Transcriptional regulation via protein-DNA interactions plays an important role in the regulatory networks of all known organisms. Bacterial regulatory networks are now an especially fruitful target for detailed investigation: as antibiotic-resistant bacteria continue to emerge as a global health threat, new and innovative approaches to either preventing virulence or impairing bacterial growth are required. As our ability to predict and exploit bacterial behavior for therapeutic purposes hinges on our understanding of the logic behind their regulatory networks, it is of great utility to fully map those networks and the molecular mechanisms underlying them. Several challenges, both old and newly recognized, stand in the way of a comprehensive understanding of regulatory logic, even in well-studied models such as Escherichia coli. Progress in mapping bacterial regulatory networks has in general been slow, requiring a steady march of mapping binding sites of one transcription factor (TF) at a time. Even when such experiments are done, they can typically be performed only under a handful of physiological conditions, and thus may miss key contributions of a transcription factor in responding to specific environmental triggers. In addition, contrary to prevailing dogma over the last several decades, we and others have recently gathered substantial evidence that bacterial chromosomes are in fact not universally accessible to transcription, but rather, that they are packaged by densely protein occupied heterochromatin-like regions that we refer to as EPODs, which influence both overall chromosomal architecture and transcriptional regulation in particular. Progress in the area of fully charting bacterial regulation of transcription via DNA binding proteins thus simultaneously requires more efficient coverage of transcription factor space and an improved understanding of the role of larger-scale protein occupancy in gene regulation. We have optimized a technology referred to as IPODHR for overall profiling of protein occupancy on bacterial genomes, similar to the signal provided by ATAC-seq in eukaryotes. Building on IPODHR data sets as a cornerstone, we are pursuing several highly innovative and efficient approaches to expand our understanding of bacterial regulatory networks: Massively parallel profiling of TF occupancy. Tracking IPODHR signal across known TF binding sites, in tandem with appropriate bioinformatic analysis, provides occupancy information on dozens of known TFs in a single experiment. We will utilize this technology to profile TF binding under a broad range of conditions. Identification of orphan TFs. IPODHR profiles enable us to identify active regulatory sites under conditions of interest, and identify the responsible TFs through follow-up experiments and bioinformatics. Regulatory roles and molecular biology of EPODs. IPODHR has revealed the presence of EPODs across a wide range of bacterial taxa, and we will determine the full impact of EPODs on condition-dependent gene regulation, and the molecular mechanisms through which these regions are established.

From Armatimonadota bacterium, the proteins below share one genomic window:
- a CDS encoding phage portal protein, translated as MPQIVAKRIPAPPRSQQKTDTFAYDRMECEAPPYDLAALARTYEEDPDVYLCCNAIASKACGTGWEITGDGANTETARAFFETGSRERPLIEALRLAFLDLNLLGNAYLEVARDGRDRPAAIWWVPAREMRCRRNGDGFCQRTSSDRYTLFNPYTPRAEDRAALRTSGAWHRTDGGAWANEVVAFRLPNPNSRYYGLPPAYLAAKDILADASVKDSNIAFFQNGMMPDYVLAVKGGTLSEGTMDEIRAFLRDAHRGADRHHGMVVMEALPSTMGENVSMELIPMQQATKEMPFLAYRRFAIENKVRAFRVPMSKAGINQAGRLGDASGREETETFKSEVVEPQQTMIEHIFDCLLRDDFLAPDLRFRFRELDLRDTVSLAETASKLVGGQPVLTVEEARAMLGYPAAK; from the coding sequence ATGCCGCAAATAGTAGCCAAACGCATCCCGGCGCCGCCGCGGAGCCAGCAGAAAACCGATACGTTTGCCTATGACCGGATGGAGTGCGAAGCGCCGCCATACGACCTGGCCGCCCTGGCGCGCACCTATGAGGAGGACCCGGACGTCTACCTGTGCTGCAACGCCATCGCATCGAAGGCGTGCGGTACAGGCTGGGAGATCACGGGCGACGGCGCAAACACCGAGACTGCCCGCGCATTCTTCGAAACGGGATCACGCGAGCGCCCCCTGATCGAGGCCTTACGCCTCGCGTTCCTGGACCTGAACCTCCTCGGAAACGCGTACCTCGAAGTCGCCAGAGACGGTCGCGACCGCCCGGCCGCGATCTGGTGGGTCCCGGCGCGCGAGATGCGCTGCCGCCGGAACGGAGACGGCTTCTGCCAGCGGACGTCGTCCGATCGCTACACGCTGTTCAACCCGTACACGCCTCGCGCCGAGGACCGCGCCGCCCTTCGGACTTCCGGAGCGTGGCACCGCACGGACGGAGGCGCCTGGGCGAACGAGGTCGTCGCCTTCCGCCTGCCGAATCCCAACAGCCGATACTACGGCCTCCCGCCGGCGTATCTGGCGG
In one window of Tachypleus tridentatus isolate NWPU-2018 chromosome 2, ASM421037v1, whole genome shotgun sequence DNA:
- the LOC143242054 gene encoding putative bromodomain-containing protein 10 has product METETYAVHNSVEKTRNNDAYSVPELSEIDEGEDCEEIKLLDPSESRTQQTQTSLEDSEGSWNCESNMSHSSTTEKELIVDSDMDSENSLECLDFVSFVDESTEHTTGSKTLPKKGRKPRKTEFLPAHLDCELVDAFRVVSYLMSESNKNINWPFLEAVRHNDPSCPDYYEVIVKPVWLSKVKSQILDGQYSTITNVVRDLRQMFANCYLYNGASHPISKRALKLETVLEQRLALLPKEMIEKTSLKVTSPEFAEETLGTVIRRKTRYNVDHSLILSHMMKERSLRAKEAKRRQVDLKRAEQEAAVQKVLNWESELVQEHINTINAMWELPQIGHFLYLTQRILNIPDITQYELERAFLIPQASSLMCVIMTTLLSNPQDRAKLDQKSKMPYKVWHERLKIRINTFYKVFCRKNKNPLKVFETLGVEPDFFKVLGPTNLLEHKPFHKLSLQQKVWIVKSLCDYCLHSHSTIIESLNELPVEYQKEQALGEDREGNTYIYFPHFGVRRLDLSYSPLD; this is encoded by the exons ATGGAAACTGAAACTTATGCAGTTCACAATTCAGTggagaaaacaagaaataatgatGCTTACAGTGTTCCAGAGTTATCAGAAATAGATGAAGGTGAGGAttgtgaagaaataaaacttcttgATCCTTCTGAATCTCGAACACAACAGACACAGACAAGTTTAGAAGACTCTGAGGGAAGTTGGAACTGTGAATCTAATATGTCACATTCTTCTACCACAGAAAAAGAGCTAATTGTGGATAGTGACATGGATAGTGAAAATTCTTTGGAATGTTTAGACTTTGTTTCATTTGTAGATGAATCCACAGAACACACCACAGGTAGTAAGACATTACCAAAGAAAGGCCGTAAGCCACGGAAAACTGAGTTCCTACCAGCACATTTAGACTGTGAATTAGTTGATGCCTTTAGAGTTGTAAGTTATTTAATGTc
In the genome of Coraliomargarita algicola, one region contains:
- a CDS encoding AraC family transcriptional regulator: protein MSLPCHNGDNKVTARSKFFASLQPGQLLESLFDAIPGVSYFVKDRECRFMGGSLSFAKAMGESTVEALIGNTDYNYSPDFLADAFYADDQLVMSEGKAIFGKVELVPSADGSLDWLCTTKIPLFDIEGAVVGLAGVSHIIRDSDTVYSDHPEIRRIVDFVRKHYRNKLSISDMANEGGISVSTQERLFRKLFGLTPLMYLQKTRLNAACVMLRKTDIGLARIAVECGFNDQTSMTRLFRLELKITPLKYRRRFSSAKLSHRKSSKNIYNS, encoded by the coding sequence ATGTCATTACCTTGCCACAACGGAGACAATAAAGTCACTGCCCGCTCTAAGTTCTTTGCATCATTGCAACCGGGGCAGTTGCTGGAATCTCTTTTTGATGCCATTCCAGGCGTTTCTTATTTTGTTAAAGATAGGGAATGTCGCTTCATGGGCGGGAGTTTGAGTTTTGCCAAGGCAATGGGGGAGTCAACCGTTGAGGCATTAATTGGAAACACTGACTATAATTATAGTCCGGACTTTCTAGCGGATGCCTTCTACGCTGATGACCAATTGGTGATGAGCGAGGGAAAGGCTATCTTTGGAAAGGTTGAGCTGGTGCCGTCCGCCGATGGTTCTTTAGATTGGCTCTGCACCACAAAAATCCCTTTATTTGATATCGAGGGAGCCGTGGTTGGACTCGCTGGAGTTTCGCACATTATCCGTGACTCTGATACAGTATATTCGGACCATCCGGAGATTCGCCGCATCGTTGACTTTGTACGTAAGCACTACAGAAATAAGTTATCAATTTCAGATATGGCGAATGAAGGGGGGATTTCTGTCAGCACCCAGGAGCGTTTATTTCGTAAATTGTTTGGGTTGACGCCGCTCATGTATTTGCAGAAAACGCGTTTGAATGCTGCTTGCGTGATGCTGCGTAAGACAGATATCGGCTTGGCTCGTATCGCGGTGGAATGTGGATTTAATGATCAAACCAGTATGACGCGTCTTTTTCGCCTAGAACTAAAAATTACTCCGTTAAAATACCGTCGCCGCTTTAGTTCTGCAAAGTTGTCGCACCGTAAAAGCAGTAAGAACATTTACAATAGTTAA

Bacteria rely on their regulatory networks to respond appropriately to challenges in their surroundings, enabling them to survive stress and take advantage of food sources. Our ability to manipulate bacterial behavior, whether for the purpose of combatting infection or optimizing biotechnological applications, will be greatly enhanced by improving our understanding of the wiring that drives bacterial decisions. We will utilize a recently developed suite of tools to rapidly dissect the regulatory networks of a wide variety of bacteria, and in the process gather a far deeper understanding of how the interplay of local and large-scale protein-DNA interactions govern bacterial behavior.
|Wolfe, Michael B; Goldstrohm, Aaron C; Freddolino, Peter L (2018) Global analysis of RNA metabolism using bio-orthogonal labeling coupled with next-generation RNA sequencing. Methods :|